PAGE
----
The historic legacy of radical Jewish women activists in the United States serves as an inspiration to many of us in the progressive movement to this day. For me, personally, the activism of Rose Schneiderman and Clara Lemlich — two immigrant radical Jewish women — are a daily inspiration for my social justice work. I think of Clara Lemlich’s rallying cry, spoken in Yiddish, “I am one of those who suffers from the abuses described here, and I move that we go on a general strike!” These words sparked the 1909 “Uprising of 20,000,” the largest women-led strike of women workers in the U.S. I am inspired and motivated to follow in her footsteps as an organizer, impassioned speaker, and activist. However, it is the thousands of radical Jewish women whose names we will never know, the women who collectively walked off their jobs in 1909 and in the years that followed, that should inform our activism today.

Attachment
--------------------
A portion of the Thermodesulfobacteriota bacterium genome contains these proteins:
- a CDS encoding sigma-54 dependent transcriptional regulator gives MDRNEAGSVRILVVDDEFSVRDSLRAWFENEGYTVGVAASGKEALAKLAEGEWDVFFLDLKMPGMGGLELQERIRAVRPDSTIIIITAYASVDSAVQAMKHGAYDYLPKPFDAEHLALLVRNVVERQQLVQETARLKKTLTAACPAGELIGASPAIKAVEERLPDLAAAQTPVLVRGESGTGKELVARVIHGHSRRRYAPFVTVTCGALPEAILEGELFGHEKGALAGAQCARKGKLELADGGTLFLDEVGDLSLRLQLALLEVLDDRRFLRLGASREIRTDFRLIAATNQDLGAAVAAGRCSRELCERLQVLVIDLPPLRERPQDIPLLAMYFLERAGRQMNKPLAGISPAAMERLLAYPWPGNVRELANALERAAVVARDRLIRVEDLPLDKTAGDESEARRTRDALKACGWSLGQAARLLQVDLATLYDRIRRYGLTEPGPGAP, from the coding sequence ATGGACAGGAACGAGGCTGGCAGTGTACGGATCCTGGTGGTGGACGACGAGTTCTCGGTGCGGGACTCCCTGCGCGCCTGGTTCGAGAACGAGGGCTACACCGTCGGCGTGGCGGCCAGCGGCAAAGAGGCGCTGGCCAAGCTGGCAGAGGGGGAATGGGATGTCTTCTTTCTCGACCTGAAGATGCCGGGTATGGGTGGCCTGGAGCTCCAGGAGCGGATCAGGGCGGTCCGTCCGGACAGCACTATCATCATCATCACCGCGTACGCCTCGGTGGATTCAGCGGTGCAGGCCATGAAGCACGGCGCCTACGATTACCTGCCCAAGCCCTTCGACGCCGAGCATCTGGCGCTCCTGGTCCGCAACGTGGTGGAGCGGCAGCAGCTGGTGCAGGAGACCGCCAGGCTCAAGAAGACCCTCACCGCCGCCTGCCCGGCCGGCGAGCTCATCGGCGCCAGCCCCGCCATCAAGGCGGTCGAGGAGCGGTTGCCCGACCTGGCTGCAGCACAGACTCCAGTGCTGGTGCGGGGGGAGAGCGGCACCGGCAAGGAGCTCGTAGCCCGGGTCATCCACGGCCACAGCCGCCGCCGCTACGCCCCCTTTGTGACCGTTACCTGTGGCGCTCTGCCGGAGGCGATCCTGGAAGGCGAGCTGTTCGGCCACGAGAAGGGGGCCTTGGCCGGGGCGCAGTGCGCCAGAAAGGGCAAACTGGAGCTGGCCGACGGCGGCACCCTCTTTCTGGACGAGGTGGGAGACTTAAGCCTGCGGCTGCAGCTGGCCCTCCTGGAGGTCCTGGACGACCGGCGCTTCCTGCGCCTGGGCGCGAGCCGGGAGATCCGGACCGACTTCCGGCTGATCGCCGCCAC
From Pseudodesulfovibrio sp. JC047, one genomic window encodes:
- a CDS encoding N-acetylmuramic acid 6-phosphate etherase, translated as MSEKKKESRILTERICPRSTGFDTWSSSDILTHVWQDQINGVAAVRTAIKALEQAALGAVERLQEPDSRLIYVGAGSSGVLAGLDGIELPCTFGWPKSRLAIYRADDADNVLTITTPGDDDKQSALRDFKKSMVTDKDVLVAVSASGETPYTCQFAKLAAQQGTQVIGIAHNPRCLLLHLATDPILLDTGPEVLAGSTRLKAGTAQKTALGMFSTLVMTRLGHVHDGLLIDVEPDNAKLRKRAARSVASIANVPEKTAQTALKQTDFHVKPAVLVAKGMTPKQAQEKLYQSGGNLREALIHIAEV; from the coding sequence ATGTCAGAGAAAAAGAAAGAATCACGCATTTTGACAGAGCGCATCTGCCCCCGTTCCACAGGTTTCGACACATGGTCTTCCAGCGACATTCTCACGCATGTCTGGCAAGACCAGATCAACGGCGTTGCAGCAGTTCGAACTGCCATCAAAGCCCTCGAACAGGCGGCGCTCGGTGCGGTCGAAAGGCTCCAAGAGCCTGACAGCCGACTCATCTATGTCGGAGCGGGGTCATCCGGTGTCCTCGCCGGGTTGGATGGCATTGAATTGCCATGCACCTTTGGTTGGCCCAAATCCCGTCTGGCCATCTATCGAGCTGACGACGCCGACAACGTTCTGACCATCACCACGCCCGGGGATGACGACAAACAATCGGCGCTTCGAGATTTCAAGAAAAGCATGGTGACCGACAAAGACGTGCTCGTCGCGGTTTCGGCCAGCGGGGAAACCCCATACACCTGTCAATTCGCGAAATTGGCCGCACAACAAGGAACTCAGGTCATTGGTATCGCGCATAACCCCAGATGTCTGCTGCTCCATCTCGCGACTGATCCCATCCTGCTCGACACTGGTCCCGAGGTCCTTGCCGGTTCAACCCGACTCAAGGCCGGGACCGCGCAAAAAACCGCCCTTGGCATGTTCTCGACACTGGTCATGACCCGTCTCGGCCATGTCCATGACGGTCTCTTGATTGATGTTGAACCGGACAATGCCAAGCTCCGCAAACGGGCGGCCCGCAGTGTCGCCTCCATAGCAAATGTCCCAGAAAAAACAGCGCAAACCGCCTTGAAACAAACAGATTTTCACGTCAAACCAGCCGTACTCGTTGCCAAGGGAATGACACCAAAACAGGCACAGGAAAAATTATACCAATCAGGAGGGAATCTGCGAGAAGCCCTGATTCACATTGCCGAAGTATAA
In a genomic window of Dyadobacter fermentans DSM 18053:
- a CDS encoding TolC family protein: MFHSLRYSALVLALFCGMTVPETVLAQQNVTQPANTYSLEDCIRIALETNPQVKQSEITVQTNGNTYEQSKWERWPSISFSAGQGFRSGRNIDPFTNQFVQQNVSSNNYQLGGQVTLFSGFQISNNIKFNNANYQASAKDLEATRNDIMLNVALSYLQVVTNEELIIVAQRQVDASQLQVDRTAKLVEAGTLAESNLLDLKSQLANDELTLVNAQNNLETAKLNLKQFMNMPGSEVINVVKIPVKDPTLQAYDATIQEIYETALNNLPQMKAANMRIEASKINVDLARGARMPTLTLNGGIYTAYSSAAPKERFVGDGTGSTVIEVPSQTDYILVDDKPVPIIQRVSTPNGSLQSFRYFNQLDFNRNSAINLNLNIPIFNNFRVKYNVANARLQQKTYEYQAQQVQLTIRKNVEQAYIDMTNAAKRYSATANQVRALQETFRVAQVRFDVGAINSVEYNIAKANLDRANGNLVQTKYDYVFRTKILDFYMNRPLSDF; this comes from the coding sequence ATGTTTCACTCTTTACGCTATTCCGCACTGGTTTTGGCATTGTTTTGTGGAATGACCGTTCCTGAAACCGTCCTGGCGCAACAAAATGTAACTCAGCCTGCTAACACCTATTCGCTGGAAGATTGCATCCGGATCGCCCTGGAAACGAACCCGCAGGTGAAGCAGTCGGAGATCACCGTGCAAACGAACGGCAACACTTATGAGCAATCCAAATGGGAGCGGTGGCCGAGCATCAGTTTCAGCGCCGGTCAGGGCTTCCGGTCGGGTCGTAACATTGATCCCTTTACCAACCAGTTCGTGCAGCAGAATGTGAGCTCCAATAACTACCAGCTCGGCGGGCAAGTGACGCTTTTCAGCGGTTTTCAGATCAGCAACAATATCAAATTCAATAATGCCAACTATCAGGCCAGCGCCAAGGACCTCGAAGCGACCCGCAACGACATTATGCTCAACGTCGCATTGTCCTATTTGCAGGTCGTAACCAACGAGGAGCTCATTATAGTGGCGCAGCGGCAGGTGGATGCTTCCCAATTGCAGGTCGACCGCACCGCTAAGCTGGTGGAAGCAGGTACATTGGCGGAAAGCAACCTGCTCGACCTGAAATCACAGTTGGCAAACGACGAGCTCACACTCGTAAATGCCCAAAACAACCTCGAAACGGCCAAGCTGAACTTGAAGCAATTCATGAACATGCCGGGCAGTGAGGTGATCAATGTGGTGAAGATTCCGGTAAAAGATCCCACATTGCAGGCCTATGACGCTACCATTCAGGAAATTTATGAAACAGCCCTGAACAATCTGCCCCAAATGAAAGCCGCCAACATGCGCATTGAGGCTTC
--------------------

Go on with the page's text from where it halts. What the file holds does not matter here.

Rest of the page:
The labor movement is driven by great leaders and great members. It is the members who drove those strikes between 1909 and 1915 that resulted in critical safety regulations, workplace protections, benefits, and ultimately, the National Labor Relations Act. And today, we must look to the example of the tens of thousands of largely immigrant women workers of the last century who fiercely stood up for their right to organize and work in a union.
Ann Toback in an interview with Amelia Dornbush on the Lilith Blog.